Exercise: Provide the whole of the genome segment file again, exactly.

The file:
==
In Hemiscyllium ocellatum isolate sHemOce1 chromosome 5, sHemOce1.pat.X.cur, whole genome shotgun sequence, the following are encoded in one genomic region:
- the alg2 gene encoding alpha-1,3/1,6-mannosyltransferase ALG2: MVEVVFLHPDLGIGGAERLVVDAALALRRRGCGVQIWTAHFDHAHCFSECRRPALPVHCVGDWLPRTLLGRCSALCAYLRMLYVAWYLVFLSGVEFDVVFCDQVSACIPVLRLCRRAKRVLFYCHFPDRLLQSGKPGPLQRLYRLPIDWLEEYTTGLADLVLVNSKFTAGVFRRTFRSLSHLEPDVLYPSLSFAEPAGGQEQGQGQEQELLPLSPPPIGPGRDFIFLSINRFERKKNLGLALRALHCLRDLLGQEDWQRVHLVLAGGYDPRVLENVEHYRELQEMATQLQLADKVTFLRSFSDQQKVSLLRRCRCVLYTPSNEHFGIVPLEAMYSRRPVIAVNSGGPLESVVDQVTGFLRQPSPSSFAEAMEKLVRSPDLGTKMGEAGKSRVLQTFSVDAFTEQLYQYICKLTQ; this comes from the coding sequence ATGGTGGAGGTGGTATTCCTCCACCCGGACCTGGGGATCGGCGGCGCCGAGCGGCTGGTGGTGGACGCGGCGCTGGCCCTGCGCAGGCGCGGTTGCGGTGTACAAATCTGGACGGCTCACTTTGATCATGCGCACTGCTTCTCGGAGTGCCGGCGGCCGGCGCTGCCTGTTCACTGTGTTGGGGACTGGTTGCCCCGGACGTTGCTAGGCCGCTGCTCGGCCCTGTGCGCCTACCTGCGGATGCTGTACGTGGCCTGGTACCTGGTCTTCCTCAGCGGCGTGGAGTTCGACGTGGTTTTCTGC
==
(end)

In Hemiscyllium ocellatum isolate sHemOce1 chromosome 5, sHemOce1.pat.X.cur, whole genome shotgun sequence, the following are encoded in one genomic region:
- the alg2 gene encoding alpha-1,3/1,6-mannosyltransferase ALG2: MVEVVFLHPDLGIGGAERLVVDAALALRRRGCGVQIWTAHFDHAHCFSECRRPALPVHCVGDWLPRTLLGRCSALCAYLRMLYVAWYLVFLSGVEFDVVFCDQVSACIPVLRLCRRAKRVLFYCHFPDRLLQSGKPGPLQRLYRLPIDWLEEYTTGLADLVLVNSKFTAGVFRRTFRSLSHLEPDVLYPSLSFAEPAGGQEQGQGQEQELLPLSPPPIGPGRDFIFLSINRFERKKNLGLALRALHCLRDLLGQEDWQRVHLVLAGGYDPRVLENVEHYRELQEMATQLQLADKVTFLRSFSDQQKVSLLRRCRCVLYTPSNEHFGIVPLEAMYSRRPVIAVNSGGPLESVVDQVTGFLRQPSPSSFAEAMEKLVRSPDLGTKMGEAGKSRVLQTFSVDAFTEQLYQYICKLTQ; this comes from the coding sequence ATGGTGGAGGTGGTATTCCTCCACCCGGACCTGGGGATCGGCGGCGCCGAGCGGCTGGTGGTGGACGCGGCGCTGGCCCTGCGCAGGCGCGGTTGCGGTGTACAAATCTGGACGGCTCACTTTGATCATGCGCACTGCTTCTCGGAGTGCCGGCGGCCGGCGCTGCCTGTTCACTGTGTTGGGGACTGGTTGCCCCGGACGTTGCTAGGCCGCTGCTCGGCCCTGTGCGCCTACCTGCGGATGCTGTACGTGGCCTGGTACCTGGTCTTCCTCAGCGGCGTGGAGTTCGACGTGGTTTTCTGC